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Food/Nutrition Columnist Author: Jo-Ann Heslin, MA, RD, CDN - Food and Nutrition Columnist - HealthNewsDigest.com Last Updated: May 24, 2014 - 11:54:26 AM



We Eat Less Fat But Still Weigh Too Much

By Jo-Ann Heslin, MA, RD, CDN - Food and Nutrition Columnist - HealthNewsDigest.com
May 26, 2014 - 11:52:26 AM



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(HealthNewsDigest.com) - It's been reported, over and over, that fat intake has declined, from 37% to 34% of total calories a day. This percentage decrease is misleading. As calories eaten each day have gone up, the actual amount of fat eaten (about 80 grams) has remained fairly constant. When people are eating more calories each day, the percentage of fat calories (out of total calories) will show a decline.

The American public has been bombarded with messages that foods high in fat, like steaks, whole milk, butter and ice cream put on pounds. Food without fat doesn't. The truth is that fat and foods high in fat are more calorie dense, but all foods have calories. It's the portion size that is the problem. People are convinced that lowfat and nonfat foods have no limits. We can eat what we want, as much as we want, whenever we want, as long as the food is fat free. We are devouring boxes of fat free cookies and slathering nonfat dressing on salads. The calorie excesses from these reduced fat foods are taking their toll and many brands, once touted as the dieter's windfall, have become their downfall.

People talk a good diet but that's not what they eat.

Have you ever met a person who admitted to raiding the refrigerator in the middle of the night, eating a whole bag of potato chips or keeping candy in their desk drawer? When asked, most sound like health fanatics, munching on rice cakes and sipping water after a 5 mile morning run!

Government researchers have trouble getting truthful and accurate answers on food surveys. Sometimes people are embarrassed to report what they've eaten because they realize their choices where not the best. Regardless of the reason, researchers are aware that most people under-report less desirable food items and over-report the healthier choices. And in all cases, people have difficulty estimating amounts.

People are unable to accurately estimate how much they eat.

A consistent observation, which has held steady over time, is that people have difficulty estimating portion sizes. Typical portions in the US have gotten bigger and bigger. Many restaurants give unlimited beverage, bread, and side dish refills. Pasta portions are enormous. Bagels resemble Frisbees. A medium-sized movie theater popcorn is 16 cups of popcorn.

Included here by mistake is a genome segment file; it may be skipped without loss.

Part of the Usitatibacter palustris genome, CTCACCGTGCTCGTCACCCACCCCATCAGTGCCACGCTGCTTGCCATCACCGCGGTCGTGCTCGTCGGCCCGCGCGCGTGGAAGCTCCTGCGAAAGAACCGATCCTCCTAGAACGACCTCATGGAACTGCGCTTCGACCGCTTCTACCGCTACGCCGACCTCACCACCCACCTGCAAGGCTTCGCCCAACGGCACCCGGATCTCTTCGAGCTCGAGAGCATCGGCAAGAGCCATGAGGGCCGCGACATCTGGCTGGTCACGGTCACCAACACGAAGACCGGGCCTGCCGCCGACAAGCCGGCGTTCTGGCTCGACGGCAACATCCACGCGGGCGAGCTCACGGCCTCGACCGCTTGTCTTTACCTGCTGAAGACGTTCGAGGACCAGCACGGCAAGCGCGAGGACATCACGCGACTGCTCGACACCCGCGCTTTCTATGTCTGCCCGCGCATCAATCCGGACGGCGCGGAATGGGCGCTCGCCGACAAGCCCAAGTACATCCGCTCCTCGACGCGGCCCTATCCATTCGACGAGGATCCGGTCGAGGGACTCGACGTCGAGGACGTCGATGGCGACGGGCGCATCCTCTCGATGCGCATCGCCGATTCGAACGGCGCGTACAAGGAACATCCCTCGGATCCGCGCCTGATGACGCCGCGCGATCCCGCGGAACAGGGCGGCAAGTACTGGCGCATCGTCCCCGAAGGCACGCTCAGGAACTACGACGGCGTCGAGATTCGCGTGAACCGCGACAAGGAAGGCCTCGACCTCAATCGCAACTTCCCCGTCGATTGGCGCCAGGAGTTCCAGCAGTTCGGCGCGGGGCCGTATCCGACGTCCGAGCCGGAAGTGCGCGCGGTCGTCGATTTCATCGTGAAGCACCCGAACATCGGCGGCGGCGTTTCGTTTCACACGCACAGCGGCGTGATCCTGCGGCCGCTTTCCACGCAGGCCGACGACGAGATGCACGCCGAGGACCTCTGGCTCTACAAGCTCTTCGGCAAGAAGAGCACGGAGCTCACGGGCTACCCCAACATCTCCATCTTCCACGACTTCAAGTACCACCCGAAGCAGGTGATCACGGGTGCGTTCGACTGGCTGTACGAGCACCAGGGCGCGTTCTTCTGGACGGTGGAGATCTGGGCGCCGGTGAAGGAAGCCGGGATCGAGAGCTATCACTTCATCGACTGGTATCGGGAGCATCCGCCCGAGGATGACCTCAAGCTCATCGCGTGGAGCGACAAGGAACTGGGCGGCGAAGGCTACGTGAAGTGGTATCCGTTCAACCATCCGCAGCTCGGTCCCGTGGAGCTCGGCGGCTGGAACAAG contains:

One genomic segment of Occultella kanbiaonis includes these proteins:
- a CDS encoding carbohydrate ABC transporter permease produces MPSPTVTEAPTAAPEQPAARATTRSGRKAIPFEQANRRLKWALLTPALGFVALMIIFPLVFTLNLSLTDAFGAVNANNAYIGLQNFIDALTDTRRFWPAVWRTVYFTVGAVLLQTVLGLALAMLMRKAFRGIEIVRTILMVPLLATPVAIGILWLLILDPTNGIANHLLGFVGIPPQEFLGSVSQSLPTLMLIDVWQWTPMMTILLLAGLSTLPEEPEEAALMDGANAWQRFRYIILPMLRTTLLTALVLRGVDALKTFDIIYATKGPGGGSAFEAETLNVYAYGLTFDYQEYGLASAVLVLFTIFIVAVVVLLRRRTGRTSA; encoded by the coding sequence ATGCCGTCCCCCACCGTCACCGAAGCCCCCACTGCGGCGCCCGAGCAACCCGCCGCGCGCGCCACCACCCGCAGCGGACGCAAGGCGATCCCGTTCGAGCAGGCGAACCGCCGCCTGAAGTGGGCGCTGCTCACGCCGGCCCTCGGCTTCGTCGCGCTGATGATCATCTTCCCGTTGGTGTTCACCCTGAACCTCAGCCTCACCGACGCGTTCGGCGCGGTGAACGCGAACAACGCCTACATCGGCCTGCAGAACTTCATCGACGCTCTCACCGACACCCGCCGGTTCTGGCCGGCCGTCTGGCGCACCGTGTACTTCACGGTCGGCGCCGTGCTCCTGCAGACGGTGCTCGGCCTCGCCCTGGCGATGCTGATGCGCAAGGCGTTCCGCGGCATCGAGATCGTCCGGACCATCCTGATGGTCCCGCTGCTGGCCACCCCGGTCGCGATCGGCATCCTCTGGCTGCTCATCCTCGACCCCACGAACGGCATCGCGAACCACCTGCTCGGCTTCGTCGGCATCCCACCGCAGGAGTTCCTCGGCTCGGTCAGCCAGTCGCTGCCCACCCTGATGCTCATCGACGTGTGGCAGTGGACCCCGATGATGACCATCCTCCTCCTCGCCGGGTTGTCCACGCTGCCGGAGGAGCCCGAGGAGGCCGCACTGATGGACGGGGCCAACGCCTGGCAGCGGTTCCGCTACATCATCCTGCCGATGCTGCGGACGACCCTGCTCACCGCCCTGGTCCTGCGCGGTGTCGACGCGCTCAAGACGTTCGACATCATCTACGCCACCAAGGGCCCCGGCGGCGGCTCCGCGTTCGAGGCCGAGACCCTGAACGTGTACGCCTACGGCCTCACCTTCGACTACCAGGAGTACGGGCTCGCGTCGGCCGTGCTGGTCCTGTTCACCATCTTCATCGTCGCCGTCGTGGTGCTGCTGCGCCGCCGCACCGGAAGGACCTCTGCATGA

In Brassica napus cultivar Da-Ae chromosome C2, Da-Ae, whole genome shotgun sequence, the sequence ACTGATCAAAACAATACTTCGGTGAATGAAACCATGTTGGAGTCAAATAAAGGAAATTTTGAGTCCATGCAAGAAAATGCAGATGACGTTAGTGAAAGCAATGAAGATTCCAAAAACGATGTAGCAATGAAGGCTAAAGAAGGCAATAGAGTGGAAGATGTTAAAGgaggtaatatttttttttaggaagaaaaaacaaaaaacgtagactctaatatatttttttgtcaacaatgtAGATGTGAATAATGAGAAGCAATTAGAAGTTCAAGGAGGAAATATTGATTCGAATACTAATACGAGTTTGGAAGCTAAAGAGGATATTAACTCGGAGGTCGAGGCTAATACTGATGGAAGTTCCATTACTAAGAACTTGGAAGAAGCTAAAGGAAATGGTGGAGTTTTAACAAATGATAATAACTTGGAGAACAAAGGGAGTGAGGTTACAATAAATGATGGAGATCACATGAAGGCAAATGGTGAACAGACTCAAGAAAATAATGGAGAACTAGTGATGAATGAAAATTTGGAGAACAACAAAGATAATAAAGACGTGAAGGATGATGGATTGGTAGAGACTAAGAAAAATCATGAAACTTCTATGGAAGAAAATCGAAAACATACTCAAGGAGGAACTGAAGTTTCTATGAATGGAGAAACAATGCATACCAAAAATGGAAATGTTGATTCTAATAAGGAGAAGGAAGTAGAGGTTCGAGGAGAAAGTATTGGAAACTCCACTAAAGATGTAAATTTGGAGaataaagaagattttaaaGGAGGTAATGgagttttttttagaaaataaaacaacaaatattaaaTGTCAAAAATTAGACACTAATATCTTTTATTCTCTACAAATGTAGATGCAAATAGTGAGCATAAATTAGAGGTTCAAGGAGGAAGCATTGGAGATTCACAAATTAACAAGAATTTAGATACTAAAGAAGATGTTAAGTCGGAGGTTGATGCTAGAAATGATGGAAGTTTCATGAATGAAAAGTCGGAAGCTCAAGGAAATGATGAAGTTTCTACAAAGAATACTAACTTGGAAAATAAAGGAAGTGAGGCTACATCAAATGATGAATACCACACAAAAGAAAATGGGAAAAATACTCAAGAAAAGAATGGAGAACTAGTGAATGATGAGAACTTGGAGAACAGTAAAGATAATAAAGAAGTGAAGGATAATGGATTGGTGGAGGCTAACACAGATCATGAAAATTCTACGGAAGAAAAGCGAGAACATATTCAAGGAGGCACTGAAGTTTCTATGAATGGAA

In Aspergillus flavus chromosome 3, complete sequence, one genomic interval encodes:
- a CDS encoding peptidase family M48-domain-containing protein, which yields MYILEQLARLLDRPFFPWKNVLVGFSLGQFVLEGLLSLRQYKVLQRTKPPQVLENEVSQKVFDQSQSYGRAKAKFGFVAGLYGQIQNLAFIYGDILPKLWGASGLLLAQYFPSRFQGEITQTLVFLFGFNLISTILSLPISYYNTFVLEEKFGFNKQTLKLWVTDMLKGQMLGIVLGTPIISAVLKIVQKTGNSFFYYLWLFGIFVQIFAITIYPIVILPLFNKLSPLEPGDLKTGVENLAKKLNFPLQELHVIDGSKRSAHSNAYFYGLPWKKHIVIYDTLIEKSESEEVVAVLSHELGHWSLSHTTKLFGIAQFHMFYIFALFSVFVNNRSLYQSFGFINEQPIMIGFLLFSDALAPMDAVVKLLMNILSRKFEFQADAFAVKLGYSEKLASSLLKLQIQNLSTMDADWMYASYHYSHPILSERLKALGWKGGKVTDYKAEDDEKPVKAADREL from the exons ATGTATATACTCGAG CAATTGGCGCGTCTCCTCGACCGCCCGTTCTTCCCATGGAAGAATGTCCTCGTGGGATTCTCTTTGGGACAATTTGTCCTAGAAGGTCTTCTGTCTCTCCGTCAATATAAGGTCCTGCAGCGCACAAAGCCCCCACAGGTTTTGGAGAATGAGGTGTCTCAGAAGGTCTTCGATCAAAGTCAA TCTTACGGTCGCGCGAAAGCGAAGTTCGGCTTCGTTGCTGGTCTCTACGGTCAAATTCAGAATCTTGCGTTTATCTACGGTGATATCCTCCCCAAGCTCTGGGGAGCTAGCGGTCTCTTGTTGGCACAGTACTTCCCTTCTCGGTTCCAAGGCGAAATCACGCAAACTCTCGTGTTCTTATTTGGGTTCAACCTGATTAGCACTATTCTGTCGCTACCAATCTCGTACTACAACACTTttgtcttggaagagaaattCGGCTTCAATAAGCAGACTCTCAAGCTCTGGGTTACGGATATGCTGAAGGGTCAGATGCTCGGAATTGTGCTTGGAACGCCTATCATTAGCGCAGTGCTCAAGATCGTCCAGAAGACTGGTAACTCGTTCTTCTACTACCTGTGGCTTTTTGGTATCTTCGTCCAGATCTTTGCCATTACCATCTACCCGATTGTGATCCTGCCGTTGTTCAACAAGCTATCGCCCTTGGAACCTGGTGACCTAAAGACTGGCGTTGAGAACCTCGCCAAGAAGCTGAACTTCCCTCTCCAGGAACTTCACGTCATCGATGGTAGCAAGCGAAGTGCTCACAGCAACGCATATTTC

Another consistent trend is that people who eat smaller portions tend to overestimate portion size. But, those who eat larger portions routinely underestimate them. It does not matter is you are overweight or normal-weight. Everyone, across all weight categories and age groups, has difficulties estimating portion size.

When it comes to healthy eating, people aren't sure who to believe.

Americans are bombarded with advice about choosing healthy foods. Most daily newspapers have a regular food section, TV and radio news is full of the findings from the latest scientific studies, whole magazine are devoted to fitness and healthy eating, and store shelves are loaded with the latest dieting gimmicks. And if that isn't enough to sort through, the advice is continually changing. When surveyed, three out of four Americans believe there is too much conflicting information about what to eat.

Eat less fat because fat makes you fat. Eat less carbohydrates because they make you insulin resistant and lead to weight gain. More protein makes you feel full and helps the pounds melt away. There are weight loss supplements that guarantee you can lose weight in your sleep without exercise. It's no wonder people are confused.

Get your dieting facts straight.

  • Any diet plan that sounds too good to be true, probably is.
  • Any diet plan that promises instant results with little or no effort, won't deliver.
  • The weight loss plan you select should be based on well-documented research, not anecdotes from a few success stories.
  • A weight loss plan should be tailor-made to your needs and your goals, not a one-size-fits-all diet.
  • A diet plan should help you lose weight without causing damage to your health.

© NRH Nutrition Consultants, Inc.

Jo-Ann Heslin, MA, RD, CDN is a registered dietitian and the author of the nutrition counter series for Pocket Books with sales of more than 8.5 million books.

Look for:

The Diabetes Counter, 5th Ed., 2014

The Fat and Cholesterol Counter, 2014

The Most Complete Food Counter, 3rd ed., 2013

The Calorie Counter, 6th Ed., 2013

The Complete Food Counter, 4th ed., 2012

The Protein Counter, 3rd Ed., 2011

The Ultimate Carbohydrate Counter, 3rd Ed., 2010

The Healthy Wholefoods Counter, 2008

Your Complete Food Counter App: http://itunes.apple.com/us/app/your-complete-food-counter/id444558777?mt=8


For more information on Jo-Ann and her books, go to: www.TheNutritionExperts.com

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